“If Beale Street Could Talk”–movie review   Leave a comment

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Start off a movie with a strong love story with two new young stars, KiKi Layne as 19-year-old Tish and Stephan James as 22-year-old Alonzo ‘Fonny’ Hunt who share strong on-screen chemistry, and you have got me! Add an interesting, oft-told but never a boring story that is as true today as when it was written about in 1974 by the brilliant writer James Baldwin. Top it off with Nina Simone on the soundtrack there is no turning back.
After winning an Oscar for writing, and directing, the award-winning “Moonlight” Barry Jenkins returns with “If Beale Street Could Talk”, a story of a Black boy wrongfully accused of rape who, after being jailed, finds out the girl he loves is pregnant. From that point on we are steered into different angles but the love between Tish and Fonny is always strong even, when not thinking, he says something to her that is cruel and wrong. They hadn’t married yet not because he didn’t want to but her parents and sister, along with his father, strongly support the couple and, without hesitation, offer their help with the new baby. Colman Domingo as her father, Teyonah Parris as her sister and Michael Beach as his father are very strong on screen, especially with the ways the older sister shows Tish her love. Domingo and Beach have a mesmerizing scene in a bar where they discuss what Black fathers have to do to help their children.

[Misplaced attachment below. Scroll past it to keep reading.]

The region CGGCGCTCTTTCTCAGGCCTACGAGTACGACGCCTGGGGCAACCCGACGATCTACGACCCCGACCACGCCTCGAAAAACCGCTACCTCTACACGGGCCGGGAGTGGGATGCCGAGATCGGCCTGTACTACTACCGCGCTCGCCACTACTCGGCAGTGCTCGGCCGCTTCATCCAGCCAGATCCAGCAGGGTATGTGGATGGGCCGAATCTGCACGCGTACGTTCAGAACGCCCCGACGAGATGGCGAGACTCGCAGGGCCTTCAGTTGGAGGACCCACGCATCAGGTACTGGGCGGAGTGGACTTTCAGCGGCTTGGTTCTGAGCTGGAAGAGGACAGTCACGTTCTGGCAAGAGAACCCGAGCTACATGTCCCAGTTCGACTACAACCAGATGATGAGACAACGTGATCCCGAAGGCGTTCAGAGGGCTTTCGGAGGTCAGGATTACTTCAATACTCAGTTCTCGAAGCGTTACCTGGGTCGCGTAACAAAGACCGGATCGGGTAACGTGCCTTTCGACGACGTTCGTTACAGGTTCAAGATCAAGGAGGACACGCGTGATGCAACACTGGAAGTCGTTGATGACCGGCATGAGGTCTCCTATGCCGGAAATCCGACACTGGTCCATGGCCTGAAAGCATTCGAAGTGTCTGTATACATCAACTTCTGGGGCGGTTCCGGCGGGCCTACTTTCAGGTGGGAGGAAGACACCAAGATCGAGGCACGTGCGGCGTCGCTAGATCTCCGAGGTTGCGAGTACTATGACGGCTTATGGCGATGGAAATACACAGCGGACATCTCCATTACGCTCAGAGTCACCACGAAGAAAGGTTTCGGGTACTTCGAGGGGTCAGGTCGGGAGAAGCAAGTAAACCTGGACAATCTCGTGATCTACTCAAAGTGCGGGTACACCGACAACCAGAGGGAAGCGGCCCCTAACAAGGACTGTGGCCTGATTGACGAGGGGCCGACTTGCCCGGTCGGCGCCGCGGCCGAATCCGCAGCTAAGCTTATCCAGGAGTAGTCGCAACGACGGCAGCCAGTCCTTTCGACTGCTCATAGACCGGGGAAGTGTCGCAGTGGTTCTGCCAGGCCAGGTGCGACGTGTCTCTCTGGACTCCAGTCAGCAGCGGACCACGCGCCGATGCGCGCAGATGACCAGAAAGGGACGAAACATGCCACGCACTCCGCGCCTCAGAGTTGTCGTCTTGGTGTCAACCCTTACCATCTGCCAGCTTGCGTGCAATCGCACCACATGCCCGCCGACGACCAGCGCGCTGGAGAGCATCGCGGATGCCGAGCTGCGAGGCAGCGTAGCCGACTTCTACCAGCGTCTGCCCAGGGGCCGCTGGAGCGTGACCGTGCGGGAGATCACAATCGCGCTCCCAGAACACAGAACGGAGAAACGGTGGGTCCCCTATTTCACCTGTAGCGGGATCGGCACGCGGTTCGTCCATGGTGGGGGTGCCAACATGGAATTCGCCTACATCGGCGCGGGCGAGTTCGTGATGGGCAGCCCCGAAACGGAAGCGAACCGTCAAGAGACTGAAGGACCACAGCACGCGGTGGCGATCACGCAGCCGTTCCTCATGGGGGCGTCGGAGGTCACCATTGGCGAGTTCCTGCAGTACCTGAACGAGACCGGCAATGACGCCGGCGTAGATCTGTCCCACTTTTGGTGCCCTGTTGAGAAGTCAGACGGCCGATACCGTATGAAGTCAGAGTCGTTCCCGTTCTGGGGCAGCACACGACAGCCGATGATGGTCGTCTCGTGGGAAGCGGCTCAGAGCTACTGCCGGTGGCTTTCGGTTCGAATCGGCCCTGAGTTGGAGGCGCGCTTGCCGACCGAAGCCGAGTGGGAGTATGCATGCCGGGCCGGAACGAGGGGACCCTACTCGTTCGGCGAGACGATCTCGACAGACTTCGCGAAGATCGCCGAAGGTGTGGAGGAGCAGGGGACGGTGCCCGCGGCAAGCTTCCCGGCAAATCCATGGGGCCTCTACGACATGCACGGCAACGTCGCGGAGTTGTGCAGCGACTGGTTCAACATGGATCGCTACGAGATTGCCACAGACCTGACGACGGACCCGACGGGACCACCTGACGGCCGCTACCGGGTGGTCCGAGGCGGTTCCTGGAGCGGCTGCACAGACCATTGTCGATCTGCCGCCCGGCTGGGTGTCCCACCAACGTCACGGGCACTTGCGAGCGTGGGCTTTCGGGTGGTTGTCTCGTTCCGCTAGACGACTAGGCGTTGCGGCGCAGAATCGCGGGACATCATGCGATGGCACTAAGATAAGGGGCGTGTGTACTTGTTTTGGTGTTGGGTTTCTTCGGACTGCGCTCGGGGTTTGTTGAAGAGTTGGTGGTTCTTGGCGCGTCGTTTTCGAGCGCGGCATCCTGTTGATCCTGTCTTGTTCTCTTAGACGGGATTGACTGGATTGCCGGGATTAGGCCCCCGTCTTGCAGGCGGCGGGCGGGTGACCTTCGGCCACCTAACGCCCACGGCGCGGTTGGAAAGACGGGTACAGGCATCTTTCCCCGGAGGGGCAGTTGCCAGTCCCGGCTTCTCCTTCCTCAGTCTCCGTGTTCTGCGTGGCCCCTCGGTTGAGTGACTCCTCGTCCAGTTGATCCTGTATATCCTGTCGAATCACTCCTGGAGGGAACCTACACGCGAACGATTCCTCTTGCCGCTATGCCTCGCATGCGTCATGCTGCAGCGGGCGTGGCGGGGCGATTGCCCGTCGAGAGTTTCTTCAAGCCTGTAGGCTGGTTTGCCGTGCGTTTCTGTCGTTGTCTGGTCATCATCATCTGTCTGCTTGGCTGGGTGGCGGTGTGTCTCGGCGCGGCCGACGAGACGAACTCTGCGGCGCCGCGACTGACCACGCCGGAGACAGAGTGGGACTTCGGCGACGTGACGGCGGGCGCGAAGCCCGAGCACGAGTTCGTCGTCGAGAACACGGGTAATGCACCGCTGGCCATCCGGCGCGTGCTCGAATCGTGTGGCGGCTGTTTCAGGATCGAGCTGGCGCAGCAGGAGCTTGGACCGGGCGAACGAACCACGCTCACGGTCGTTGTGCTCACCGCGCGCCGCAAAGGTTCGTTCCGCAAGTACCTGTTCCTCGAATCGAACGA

On the evening when she tells her family that she is pregnant her father calls Fonny’s family to come over and that is when we meet his father, mother and 2 sisters. Aunjanue Ellis, playing the mother, is an overzealous Christian with 2 daughters, Ebony Obsidian and Dominique Thorne, who are not only taking after their mother but get their comeuppance from Tish’s sister. There is also a very unexpected moment in the scene that made most of the audience gasp.
Regina King is very strong as the mother who knows the woman, Emily Rios, who pointed the finger, via the racist cop, Ed Skrein, was put up to it and faces up to her.  There is a scene just before the two women face each other where King, alone, spends time looking in a mirror putting and taking off a wig that is very intense but runs just a bit too long, not that it isn’t interesting just delaying the story.
There is a scene between Fonny and his old buddy Daniel, played by Brian Tyree Henry, where the latter talks about being arrested and having the ‘choice’ of admitting to stealing a car, though he doesn’t know how to drive or carrying marijuana with the latter being a lighter sentence which is the one he chooses. Unfortunately Henry speaks too softly to be completely understood though what he has to say is very important.
Barry Jenkins does an excellent job bringing Baldwin’s writing to the screen but makes a few mistakes consisting of running 3-4 scenes too long slowing the film down, not following up on 2 points made earlier in the film and jumping back and forth in time though it can be followed if one watches closely regarding the love between the leads and her figure! He, also, has added an excellent score to the movie.
I don’t particularly like sex on screen but leading up to Tish losing her virginity and the actual act is one of the most lyrical love scenes ever seen on film and while the director is responsible for placing the camera it is the faces and the way they hold, use their bodies, of KiKi Layne and Stephan James that raise their love to a higher level.
“If Beale Street Could Talk” is an excellent film just short of being a classic strictly due to the director’s missteps but Jenkins takes credit for all that is right about the film. It is the best genre film I have seen since “The Hate U Give” and Kiki Layne’s film debut is as impressive as Amandla Stenberg was in that film.

Movie trailer




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